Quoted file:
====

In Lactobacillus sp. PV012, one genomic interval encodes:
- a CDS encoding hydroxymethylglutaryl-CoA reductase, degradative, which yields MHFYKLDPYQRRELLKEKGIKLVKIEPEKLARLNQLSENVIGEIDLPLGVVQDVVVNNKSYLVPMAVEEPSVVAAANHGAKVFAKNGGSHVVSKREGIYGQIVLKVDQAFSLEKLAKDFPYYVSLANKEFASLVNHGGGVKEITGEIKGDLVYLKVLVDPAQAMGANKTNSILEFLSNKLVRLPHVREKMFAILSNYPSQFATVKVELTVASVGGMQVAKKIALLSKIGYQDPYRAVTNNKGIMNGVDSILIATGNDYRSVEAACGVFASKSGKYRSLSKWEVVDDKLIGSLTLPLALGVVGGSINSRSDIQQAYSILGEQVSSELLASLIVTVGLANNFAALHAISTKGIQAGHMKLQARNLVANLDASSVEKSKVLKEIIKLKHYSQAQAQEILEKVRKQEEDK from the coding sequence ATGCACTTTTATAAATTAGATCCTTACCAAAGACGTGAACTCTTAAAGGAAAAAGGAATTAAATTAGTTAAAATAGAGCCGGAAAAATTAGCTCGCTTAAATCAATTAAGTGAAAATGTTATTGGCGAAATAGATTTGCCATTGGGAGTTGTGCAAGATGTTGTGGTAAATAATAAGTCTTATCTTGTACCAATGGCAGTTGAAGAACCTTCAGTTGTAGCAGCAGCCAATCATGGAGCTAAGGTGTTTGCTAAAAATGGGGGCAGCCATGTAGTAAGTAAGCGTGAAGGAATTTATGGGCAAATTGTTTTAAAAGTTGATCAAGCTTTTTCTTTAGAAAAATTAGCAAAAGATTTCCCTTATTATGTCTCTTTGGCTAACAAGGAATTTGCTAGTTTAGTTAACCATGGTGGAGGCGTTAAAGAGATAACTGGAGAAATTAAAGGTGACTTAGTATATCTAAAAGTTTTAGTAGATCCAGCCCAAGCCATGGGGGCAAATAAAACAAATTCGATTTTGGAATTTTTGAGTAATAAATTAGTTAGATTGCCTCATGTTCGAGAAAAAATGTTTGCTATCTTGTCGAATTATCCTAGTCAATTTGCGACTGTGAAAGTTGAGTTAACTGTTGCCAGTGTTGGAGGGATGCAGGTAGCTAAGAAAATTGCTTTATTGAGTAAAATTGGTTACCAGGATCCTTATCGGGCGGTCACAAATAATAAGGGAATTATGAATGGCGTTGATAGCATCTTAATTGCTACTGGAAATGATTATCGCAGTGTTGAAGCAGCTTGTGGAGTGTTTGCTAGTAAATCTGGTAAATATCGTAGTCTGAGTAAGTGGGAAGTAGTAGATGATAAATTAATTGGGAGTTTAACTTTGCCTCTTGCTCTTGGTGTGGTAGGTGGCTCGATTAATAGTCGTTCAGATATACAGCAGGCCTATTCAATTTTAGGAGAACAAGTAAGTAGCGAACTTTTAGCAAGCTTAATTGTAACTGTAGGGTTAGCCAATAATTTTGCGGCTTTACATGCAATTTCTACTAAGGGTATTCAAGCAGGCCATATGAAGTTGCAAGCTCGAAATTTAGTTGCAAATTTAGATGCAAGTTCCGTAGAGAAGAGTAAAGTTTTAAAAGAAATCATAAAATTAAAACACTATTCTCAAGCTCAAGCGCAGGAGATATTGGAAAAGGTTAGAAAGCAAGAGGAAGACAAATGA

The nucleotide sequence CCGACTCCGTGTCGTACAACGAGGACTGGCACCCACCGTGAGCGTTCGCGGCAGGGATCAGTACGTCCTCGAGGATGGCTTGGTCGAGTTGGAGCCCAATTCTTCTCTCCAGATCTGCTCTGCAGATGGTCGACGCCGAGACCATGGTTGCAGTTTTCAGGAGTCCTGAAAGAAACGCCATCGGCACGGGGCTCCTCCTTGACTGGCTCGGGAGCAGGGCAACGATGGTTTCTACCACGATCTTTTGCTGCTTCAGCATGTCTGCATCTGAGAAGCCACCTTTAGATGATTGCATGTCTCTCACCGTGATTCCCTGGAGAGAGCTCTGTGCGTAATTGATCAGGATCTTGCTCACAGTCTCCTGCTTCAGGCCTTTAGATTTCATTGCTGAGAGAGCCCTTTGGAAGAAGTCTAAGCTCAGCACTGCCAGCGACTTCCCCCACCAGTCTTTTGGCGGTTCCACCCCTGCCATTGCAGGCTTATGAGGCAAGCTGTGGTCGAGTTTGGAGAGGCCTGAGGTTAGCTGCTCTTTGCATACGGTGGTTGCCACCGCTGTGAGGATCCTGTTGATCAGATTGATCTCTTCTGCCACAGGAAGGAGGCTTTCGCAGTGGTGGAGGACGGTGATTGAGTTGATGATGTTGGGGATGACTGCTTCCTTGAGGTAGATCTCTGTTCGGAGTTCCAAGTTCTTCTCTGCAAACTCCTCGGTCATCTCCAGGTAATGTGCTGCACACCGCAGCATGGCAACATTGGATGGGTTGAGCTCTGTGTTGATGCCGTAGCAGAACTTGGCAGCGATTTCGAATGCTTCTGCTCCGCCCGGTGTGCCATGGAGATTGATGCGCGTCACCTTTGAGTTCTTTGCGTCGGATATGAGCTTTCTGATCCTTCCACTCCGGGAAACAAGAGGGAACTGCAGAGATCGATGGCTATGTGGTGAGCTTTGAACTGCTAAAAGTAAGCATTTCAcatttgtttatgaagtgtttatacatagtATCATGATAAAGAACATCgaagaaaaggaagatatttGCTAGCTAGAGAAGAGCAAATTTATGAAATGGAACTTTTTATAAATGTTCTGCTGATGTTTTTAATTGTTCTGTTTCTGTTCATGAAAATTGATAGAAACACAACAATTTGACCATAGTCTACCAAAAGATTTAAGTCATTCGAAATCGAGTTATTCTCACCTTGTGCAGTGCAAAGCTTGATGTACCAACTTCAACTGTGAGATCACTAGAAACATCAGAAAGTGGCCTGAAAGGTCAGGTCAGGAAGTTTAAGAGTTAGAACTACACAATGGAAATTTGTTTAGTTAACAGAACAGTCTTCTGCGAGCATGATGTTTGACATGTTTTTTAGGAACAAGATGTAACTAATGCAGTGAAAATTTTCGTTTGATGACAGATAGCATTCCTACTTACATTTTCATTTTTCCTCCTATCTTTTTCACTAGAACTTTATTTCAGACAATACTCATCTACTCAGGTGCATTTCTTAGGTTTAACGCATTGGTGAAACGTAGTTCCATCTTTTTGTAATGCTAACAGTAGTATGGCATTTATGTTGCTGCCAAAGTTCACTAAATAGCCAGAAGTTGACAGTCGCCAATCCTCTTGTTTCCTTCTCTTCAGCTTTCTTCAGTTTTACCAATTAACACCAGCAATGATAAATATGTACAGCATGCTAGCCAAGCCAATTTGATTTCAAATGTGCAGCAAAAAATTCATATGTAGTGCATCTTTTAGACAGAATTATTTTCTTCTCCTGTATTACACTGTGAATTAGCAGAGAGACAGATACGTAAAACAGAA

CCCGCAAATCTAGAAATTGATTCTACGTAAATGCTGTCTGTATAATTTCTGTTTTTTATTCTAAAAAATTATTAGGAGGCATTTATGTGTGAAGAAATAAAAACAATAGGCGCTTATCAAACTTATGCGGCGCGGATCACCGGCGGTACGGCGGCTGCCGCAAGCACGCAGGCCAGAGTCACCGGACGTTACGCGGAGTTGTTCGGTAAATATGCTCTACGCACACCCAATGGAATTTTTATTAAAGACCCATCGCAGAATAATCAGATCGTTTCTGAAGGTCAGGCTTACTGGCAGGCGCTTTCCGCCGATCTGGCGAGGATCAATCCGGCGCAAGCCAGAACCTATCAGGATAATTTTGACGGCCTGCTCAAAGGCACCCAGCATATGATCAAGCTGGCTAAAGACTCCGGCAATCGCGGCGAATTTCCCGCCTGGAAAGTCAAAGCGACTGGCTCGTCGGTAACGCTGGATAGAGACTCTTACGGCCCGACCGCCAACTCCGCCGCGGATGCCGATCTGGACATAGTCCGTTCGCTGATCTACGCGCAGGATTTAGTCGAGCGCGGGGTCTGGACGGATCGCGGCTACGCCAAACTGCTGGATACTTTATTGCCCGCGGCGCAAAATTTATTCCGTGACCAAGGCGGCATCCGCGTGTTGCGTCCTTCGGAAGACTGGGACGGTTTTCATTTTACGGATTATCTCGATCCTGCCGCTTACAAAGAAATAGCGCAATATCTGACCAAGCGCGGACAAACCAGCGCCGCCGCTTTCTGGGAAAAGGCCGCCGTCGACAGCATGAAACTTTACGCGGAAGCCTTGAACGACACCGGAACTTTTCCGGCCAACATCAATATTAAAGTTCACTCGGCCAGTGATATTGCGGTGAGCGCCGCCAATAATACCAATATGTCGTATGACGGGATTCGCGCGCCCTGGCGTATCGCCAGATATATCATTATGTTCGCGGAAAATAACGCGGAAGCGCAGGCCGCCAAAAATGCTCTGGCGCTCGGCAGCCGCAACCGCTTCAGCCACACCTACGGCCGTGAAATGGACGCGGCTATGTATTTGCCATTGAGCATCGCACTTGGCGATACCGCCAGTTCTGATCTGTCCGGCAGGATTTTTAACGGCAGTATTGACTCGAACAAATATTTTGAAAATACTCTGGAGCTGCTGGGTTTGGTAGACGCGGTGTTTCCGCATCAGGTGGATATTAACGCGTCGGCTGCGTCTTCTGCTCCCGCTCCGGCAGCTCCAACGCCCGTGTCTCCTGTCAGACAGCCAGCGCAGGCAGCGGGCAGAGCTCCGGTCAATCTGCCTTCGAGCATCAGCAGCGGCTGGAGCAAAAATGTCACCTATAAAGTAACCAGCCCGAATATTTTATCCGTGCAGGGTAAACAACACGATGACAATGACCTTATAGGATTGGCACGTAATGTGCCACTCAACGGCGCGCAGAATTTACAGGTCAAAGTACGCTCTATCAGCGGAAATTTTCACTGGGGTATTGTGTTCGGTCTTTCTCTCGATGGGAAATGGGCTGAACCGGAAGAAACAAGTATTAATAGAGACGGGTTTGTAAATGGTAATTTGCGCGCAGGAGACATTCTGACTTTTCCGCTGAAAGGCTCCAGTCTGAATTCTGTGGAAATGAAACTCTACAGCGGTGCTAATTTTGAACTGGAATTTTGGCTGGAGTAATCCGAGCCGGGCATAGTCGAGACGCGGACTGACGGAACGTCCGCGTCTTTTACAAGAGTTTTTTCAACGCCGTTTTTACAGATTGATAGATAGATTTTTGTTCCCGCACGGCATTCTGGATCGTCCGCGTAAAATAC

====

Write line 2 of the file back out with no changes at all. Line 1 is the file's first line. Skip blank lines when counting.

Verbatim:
- a CDS encoding hydroxymethylglutaryl-CoA reductase, degradative, which yields MHFYKLDPYQRRELLKEKGIKLVKIEPEKLARLNQLSENVIGEIDLPLGVVQDVVVNNKSYLVPMAVEEPSVVAAANHGAKVFAKNGGSHVVSKREGIYGQIVLKVDQAFSLEKLAKDFPYYVSLANKEFASLVNHGGGVKEITGEIKGDLVYLKVLVDPAQAMGANKTNSILEFLSNKLVRLPHVREKMFAILSNYPSQFATVKVELTVASVGGMQVAKKIALLSKIGYQDPYRAVTNNKGIMNGVDSILIATGNDYRSVEAACGVFASKSGKYRSLSKWEVVDDKLIGSLTLPLALGVVGGSINSRSDIQQAYSILGEQVSSELLASLIVTVGLANNFAALHAISTKGIQAGHMKLQARNLVANLDASSVEKSKVLKEIIKLKHYSQAQAQEILEKVRKQEEDK from the coding sequence ATGCACTTTTATAAATTAGATCCTTACCAAAGACGTGAACTCTTAAAGGAAAAAGGAATTAAATTAGTTAAAATAGAGCCGGAAAAATTAGCTCGCTTAAATCAATTAAGTGAAAATGTTATTGGCGAAATAGATTTGCCATTGGGAGTTGTGCAAGATGTTGTGGTAAATAATAAGTCTTATCTTGTACCAATGGCAGTTGAAGAACCTTCAGTTGTAGCAGCAGCCAATCATGGAGCTAAGGTGTTTGCTAAAAATGGGGGCAGCCATGTAGTAAGTAAGCGTGAAGGAATTTATGGGCAAATTGTTTTAAAAGTTGATCAAGCTTTTTCTTTAGAAAAATTAGCAAAAGATTTCCCTTATTATGTCTCTTTGGCTAACAAGGAATTTGCTAGTTTAGTTAACCATGGTGGAGGCGTTAAAGAGATAACTGGAGAAATTAAAGGTGACTTAGTATATCTAAAAGTTTTAGTAGATCCAGCCCAAGCCATGGGGGCAAATAAAACAAATTCGATTTTGGAATTTTTGAGTAATAAATTAGTTAGATTGCCTCATGTTCGAGAAAAAATGTTTGCTATCTTGTCGAATTATCCTAGTCAATTTGCGACTGTGAAAGTTGAGTTAACTGTTGCCAGTGTTGGAGGGATGCAGGTAGCTAAGAAAATTGCTTTATTGAGTAAAATTGGTTACCAGGATCCTTATCGGGCGGTCACAAATAATAAGGGAATTATGAATGGCGTTGATAGCATCTTAATTGCTACTGGAAATGATTATCGCAGTGTTGAAGCAGCTTGTGGAGTGTTTGCTAGTAAATCTGGTAAATATCGTAGTCTGAGTAAGTGGGAAGTAGTAGATGATAAATTAATTGGGAGTTTAACTTTGCCTCTTGCTCTTGGTGTGGTAGGTGGCTCGATTAATAGTCGTTCAGATATACAGCAGGCCTATTCAATTTTAGGAGAACAAGTAAGTAGCGAACTTTTAGCAAGCTTAATTGTAACTGTAGGGTTAGCCAATAATTTTGCGGCTTTACATGCAATTTCTACTAAGGGTATTCAAGCAGGCCATATGAAGTTGCAAGCTCGAAATTTAGTTGCAAATTTAGATGCAAGTTCCGTAGAGAAGAGTAAAGTTTTAAAAGAAATCATAAAATTAAAACACTATTCTCAAGCTCAAGCGCAGGAGATATTGGAAAAGGTTAGAAAGCAAGAGGAAGACAAATGA